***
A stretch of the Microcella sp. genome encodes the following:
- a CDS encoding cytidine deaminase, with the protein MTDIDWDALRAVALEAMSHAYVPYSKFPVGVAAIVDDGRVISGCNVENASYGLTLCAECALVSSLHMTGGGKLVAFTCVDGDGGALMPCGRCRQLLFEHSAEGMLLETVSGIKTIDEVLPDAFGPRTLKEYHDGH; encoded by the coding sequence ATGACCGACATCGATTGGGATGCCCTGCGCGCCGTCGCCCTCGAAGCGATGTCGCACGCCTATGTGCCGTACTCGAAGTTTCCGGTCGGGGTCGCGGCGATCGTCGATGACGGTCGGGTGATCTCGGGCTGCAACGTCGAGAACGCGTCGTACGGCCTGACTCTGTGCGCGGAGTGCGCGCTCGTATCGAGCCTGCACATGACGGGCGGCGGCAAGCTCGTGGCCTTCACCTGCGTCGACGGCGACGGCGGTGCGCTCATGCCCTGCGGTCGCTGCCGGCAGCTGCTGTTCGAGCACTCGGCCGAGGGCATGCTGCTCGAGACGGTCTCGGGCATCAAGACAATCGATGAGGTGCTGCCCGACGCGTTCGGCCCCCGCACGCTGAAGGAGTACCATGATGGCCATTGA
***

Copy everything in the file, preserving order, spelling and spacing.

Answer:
A stretch of the Microcella sp. genome encodes the following:
- a CDS encoding cytidine deaminase, with the protein MTDIDWDALRAVALEAMSHAYVPYSKFPVGVAAIVDDGRVISGCNVENASYGLTLCAECALVSSLHMTGGGKLVAFTCVDGDGGALMPCGRCRQLLFEHSAEGMLLETVSGIKTIDEVLPDAFGPRTLKEYHDGH; encoded by the coding sequence ATGACCGACATCGATTGGGATGCCCTGCGCGCCGTCGCCCTCGAAGCGATGTCGCACGCCTATGTGCCGTACTCGAAGTTTCCGGTCGGGGTCGCGGCGATCGTCGATGACGGTCGGGTGATCTCGGGCTGCAACGTCGAGAACGCGTCGTACGGCCTGACTCTGTGCGCGGAGTGCGCGCTCGTATCGAGCCTGCACATGACGGGCGGCGGCAAGCTCGTGGCCTTCACCTGCGTCGACGGCGACGGCGGTGCGCTCATGCCCTGCGGTCGCTGCCGGCAGCTGCTGTTCGAGCACTCGGCCGAGGGCATGCTGCTCGAGACGGTCTCGGGCATCAAGACAATCGATGAGGTGCTGCCCGACGCGTTCGGCCCCCGCACGCTGAAGGAGTACCATGATGGCCATTGA